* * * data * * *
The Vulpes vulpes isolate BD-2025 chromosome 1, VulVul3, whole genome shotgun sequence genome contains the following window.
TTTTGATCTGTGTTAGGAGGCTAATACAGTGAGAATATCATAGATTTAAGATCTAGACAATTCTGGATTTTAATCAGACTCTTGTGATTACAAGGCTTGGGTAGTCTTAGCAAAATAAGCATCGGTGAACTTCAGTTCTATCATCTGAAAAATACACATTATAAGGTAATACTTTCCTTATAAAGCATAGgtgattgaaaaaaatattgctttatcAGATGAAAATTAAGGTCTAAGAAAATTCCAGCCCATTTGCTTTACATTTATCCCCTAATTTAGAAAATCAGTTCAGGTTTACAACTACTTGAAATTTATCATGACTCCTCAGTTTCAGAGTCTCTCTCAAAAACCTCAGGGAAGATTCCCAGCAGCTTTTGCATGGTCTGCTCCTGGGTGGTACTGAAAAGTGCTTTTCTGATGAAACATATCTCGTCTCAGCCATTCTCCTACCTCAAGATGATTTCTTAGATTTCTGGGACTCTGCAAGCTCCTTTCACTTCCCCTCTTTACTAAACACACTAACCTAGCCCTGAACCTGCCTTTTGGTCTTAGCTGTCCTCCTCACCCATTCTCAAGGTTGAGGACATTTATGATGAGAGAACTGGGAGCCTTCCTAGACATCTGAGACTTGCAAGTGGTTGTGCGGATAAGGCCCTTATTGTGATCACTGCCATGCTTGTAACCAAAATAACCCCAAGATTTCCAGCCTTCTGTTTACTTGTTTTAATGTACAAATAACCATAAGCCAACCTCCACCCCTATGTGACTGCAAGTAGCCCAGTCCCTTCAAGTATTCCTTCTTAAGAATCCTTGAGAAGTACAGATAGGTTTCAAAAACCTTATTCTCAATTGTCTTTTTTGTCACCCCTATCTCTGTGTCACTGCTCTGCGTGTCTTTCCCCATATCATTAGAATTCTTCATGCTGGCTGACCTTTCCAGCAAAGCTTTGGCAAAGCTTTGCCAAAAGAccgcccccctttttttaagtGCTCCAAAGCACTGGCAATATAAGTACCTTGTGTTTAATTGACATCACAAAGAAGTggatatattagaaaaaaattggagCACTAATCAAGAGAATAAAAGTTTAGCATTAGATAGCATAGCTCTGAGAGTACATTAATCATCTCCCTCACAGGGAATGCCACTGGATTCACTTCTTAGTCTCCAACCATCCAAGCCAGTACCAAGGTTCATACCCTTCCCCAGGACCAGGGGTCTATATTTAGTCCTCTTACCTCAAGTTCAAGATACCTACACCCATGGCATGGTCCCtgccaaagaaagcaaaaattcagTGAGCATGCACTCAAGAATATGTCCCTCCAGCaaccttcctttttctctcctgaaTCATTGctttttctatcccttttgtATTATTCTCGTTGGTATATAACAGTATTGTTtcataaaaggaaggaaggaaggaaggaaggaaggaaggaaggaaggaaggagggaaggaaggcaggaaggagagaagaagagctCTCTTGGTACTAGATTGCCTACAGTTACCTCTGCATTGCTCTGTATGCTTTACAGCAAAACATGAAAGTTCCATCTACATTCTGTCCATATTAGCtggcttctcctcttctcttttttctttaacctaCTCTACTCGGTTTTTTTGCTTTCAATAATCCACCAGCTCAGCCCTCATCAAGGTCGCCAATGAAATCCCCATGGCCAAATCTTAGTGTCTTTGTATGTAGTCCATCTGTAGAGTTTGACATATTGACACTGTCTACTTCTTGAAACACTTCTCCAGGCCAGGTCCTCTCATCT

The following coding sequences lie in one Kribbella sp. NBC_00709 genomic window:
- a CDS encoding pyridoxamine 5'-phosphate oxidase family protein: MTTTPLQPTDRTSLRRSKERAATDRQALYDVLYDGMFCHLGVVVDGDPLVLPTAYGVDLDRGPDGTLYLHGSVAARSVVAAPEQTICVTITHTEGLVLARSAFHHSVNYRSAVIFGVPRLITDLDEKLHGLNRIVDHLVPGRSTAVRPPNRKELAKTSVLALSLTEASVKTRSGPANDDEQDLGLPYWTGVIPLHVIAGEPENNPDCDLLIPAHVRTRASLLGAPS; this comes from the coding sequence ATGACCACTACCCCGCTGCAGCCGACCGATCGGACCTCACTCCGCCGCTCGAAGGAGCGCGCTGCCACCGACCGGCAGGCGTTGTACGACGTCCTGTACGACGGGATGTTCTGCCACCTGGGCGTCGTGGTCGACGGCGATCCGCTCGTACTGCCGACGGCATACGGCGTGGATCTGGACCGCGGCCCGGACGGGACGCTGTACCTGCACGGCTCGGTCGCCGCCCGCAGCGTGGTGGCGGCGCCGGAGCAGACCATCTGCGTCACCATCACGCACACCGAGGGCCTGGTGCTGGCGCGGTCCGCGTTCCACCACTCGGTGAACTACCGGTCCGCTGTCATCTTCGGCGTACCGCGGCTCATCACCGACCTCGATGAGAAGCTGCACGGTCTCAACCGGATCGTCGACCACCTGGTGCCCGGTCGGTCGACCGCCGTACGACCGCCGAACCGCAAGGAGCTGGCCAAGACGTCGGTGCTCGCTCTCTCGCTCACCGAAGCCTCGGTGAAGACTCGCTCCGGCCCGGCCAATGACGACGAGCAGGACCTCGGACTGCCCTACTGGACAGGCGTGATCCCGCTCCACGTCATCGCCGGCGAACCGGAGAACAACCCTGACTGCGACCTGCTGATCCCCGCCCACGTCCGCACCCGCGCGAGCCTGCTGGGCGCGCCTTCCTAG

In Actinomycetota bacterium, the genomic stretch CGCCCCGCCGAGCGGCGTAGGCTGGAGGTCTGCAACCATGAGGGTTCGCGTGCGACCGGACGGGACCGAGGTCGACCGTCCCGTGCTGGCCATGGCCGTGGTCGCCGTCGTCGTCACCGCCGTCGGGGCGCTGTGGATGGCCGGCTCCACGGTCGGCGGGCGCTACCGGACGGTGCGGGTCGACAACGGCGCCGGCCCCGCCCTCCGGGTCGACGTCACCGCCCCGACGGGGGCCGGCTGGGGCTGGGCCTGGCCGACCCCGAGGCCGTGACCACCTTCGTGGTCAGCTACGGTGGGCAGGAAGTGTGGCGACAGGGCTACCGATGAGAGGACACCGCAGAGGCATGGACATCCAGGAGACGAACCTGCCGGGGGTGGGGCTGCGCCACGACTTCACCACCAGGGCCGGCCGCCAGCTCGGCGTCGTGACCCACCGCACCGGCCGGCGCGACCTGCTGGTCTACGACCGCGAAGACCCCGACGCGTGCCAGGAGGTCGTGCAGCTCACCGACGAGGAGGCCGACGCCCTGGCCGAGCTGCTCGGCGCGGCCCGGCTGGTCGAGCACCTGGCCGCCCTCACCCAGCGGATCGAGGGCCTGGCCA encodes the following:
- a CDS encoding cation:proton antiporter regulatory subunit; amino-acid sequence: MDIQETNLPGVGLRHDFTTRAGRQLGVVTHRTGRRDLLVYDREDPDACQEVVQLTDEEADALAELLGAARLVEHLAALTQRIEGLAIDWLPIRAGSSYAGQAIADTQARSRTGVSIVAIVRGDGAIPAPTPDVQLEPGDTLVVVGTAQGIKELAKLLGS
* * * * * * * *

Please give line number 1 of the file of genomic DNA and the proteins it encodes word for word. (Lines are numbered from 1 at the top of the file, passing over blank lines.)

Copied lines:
The Vulpes vulpes isolate BD-2025 chromosome 1, VulVul3, whole genome shotgun sequence genome contains the following window.